The big question is will the value be there at defensive end for the Giants in the first or second rounds? There are a number of prospects who flash pass rushing talent, but each has his own warts. These include Andre Branch, Whitney Mercilus, Nick Perry, Vinny Curry, and Chandler Jones. Do the Giants like one better than other teams? One thing is clear – pass rushers go fast. You had better get one early.
Wide Receiver: If defensive end is 1a on the Giants’ draft priority list, then wide receiver is a very close 1b. Hakeem Nicks and Victor Cruz are studs who hopefully will team with Eli Manning for the foreseeable future. But the 5,000-yard passing clubs depend on multiple receiving threats. Look at the Packers and Saints. Look at how many big plays Mario Manningham made for the Giants in the regular and post seasons. Remember Bill Belichick’s last final plea: “Cover Nicks and Cruz… Make Mario Manningham and Bear Pascoe beat us.” Well Manningham is gone. Is his replacement on the current roster? I don’t know. Jerrel Jernigan is small receiver with a lot of quickness. He has yet to catch his first NFL pass. Ramses Barden is a big, athletic talent who can’t seem to get on track in the NFL. Domenik Hixon is coming off of back-to-back ACL tears on the same knee. After that you have Dan DePalma and Isiah Stanback… who? Keep scenarios like this in mind… NFC Championship… 49ers double Nicks and Cruz… is Manning’s go-to third wide receiver on 3rd-and-15 on this roster? Unless the Giants replace Manningham’s productivity, Eli is going to have problems duplicating last season’s success. Keep an eye on potential prospects such as Stephen Hill, Alshon Jeffery, Rueben Randle, Kendall Wright, and Mohamed Sanu.
Tight End: Jake Ballard blew out his left knee in the Super Bowl. Not only was the ACL torn but he had to undergo microfracture surgery to repair damaged cartilage. I doubt he returns in 2012. It’s a huge loss for the Giants. Many fans forget how important and clutch Ballard was in the passing game especially during the 6-2 start and before he was limited with a right knee injury. He made game-saving, super-athletic and clutch catches against the Cardinals and Patriots. Eli not only has lost Manningham, but he has lost Jake Ballard.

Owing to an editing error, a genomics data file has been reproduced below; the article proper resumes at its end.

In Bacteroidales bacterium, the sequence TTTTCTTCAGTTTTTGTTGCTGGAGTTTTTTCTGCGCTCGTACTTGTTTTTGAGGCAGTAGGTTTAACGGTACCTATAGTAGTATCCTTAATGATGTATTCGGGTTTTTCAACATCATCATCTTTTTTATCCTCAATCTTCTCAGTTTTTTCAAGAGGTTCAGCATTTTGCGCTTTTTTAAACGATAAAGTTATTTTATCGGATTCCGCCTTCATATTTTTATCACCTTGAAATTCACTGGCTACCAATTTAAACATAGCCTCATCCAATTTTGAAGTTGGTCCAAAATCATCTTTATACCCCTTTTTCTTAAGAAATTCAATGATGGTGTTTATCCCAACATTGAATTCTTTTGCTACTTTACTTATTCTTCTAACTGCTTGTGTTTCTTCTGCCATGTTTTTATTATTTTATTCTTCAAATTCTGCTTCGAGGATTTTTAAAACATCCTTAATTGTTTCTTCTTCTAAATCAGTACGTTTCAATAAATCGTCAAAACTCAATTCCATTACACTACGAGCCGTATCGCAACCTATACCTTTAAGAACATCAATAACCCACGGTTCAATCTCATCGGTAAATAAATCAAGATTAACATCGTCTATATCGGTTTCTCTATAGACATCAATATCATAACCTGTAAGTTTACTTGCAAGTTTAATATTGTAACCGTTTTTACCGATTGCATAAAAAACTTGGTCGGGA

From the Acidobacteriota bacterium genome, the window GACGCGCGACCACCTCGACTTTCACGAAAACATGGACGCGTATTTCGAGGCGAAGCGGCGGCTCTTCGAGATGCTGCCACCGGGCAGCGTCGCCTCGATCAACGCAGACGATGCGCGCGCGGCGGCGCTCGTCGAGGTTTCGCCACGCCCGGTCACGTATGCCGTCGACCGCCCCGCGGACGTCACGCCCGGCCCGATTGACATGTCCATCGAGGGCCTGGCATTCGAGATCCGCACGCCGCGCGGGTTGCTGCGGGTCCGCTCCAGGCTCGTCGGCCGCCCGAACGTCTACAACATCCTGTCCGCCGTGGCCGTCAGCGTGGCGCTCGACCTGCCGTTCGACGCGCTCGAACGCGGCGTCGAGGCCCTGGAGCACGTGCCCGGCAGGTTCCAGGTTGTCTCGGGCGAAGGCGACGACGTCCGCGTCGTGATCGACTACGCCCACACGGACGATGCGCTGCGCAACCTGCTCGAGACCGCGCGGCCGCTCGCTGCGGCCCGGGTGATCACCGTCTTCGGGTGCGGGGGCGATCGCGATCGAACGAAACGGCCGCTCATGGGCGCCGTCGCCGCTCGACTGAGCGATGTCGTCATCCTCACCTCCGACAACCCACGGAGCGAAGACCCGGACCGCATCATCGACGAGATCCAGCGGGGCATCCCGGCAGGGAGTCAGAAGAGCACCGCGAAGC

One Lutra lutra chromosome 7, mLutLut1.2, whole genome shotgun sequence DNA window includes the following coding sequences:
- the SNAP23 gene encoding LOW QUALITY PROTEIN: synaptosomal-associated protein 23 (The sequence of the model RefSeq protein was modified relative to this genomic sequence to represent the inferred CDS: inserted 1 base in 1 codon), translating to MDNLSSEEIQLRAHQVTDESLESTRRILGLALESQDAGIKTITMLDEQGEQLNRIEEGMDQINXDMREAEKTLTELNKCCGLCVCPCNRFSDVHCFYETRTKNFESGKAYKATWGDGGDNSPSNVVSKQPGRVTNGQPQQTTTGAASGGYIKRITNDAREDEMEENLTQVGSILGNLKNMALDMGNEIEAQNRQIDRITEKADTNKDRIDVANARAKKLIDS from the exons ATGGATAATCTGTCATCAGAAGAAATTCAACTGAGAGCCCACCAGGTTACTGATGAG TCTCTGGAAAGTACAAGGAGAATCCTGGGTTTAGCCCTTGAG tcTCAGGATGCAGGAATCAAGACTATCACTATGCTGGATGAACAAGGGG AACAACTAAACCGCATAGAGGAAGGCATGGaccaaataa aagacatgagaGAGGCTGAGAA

Martellus Bennett is a very athletic tight end who was a very good blocker in Dallas, but a very disappointing receiver. And it wasn’t just because he was stuck behind Jason Witten or the Cowboys didn’t know how to use him. The Giants are counting on him to improve the running game as a blocker, but they can only hope he will finally turn his career around in the passing game.
The “wild card” in the “replace Manningham” debate is Coby Fleener. He’s one of the new-age tight ends who is more down-the-field threat than traditional two-way tight end. If the Giants drafted someone like Fleener, you would hope Tom Coughlin and Kevin Gilbride would adjust the offense to take into account his unique skills. The Giants never did really seem to find a way to get Travis Beckum (who also is coming off of a Super Bowl ACL tear) involved much in the passing game. Was that because Beckum wasn’t all that good? Or was it because Coughlin/Gilbride wouldn’t adjust?
Behind Bennett, you have Bear Pascoe (versatile but doesn’t stand out in any area), Christian Hopkins (ex-UFL player), Ryan Purvis (cut loose by Buccaneers), and Larry Donnell (undrafted and unsigned in 2011). Ughhh. Bottom line… Eli needs someone reliable to throw to.
Running Back: The position of fullback is being phased out by more and more college and pro teams. The Giants are probably set at fullback with Henry Hynoski.
At halfback, Brandon Jacobs is gone. The Giants will miss his fiery temperament, but to be honest, not his declining productivity (which wasn’t all on the blockers up front). He was the back-up running back on the 32nd rushing team in the NFL. Ahmad Bradshaw was injured and somewhat inconsistent in 2011 too. I look for him to rebound with a better season, but he has had multiple feet/ankle injuries over his career. The Giants can’t count on him for a full season. Behind Ahmad, there is the uninspiring D.J. Ware, the completely unproven Da’Rel Scott, and the much traveled Andre Brown. Since the Giants have added no veterans in free agency thus far, one gets the sense this may be the year when the team takes a running back relatively high, possibly as high as the first round (Doug Martin).